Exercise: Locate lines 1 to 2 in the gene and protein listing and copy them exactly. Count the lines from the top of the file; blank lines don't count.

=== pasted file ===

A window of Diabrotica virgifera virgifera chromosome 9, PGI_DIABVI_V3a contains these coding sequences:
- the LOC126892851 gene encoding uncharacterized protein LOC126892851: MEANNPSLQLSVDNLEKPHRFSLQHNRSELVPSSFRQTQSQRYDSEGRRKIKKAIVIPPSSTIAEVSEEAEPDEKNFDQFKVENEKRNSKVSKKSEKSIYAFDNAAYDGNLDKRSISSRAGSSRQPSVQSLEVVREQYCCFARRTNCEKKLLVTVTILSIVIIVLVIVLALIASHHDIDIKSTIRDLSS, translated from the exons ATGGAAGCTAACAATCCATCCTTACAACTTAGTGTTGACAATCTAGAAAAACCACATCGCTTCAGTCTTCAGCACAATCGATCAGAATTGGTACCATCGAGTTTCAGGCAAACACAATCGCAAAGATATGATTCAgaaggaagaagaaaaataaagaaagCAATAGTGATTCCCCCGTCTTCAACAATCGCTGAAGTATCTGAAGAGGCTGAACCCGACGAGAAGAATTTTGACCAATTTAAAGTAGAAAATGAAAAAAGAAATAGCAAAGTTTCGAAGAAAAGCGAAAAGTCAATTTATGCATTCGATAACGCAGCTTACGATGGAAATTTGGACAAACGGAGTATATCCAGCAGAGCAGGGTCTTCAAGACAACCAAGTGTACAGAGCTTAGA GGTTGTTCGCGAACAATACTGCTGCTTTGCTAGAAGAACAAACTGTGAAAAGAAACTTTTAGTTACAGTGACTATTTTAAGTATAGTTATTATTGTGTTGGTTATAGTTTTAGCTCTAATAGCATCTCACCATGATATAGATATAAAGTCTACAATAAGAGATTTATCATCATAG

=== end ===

A window of Diabrotica virgifera virgifera chromosome 9, PGI_DIABVI_V3a contains these coding sequences:
- the LOC126892851 gene encoding uncharacterized protein LOC126892851: MEANNPSLQLSVDNLEKPHRFSLQHNRSELVPSSFRQTQSQRYDSEGRRKIKKAIVIPPSSTIAEVSEEAEPDEKNFDQFKVENEKRNSKVSKKSEKSIYAFDNAAYDGNLDKRSISSRAGSSRQPSVQSLEVVREQYCCFARRTNCEKKLLVTVTILSIVIIVLVIVLALIASHHDIDIKSTIRDLSS, translated from the exons ATGGAAGCTAACAATCCATCCTTACAACTTAGTGTTGACAATCTAGAAAAACCACATCGCTTCAGTCTTCAGCACAATCGATCAGAATTGGTACCATCGAGTTTCAGGCAAACACAATCGCAAAGATATGATTCAgaaggaagaagaaaaataaagaaagCAATAGTGATTCCCCCGTCTTCAACAATCGCTGAAGTATCTGAAGAGGCTGAACCCGACGAGAAGAATTTTGACCAATTTAAAGTAGAAAATGAAAAAAGAAATAGCAAAGTTTCGAAGAAAAGCGAAAAGTCAATTTATGCATTCGATAACGCAGCTTACGATGGAAATTTGGACAAACGGAGTATATCCAGCAGAGCAGGGTCTTCAAGACAACCAAGTGTACAGAGCTTAGA GGTTGTTCGCGAACAATACTGCTGCTTTGCTAGAAGAACAAACTGTGAAAAGAAACTTTTAGTTACAGTGACTATTTTAAGTATAGTTATTATTGTGTTGGTTATAGTTTTAGCTCTAATAGCATCTCACCATGATATAGATATAAAGTCTACAATAAGAGATTTATCATCATAG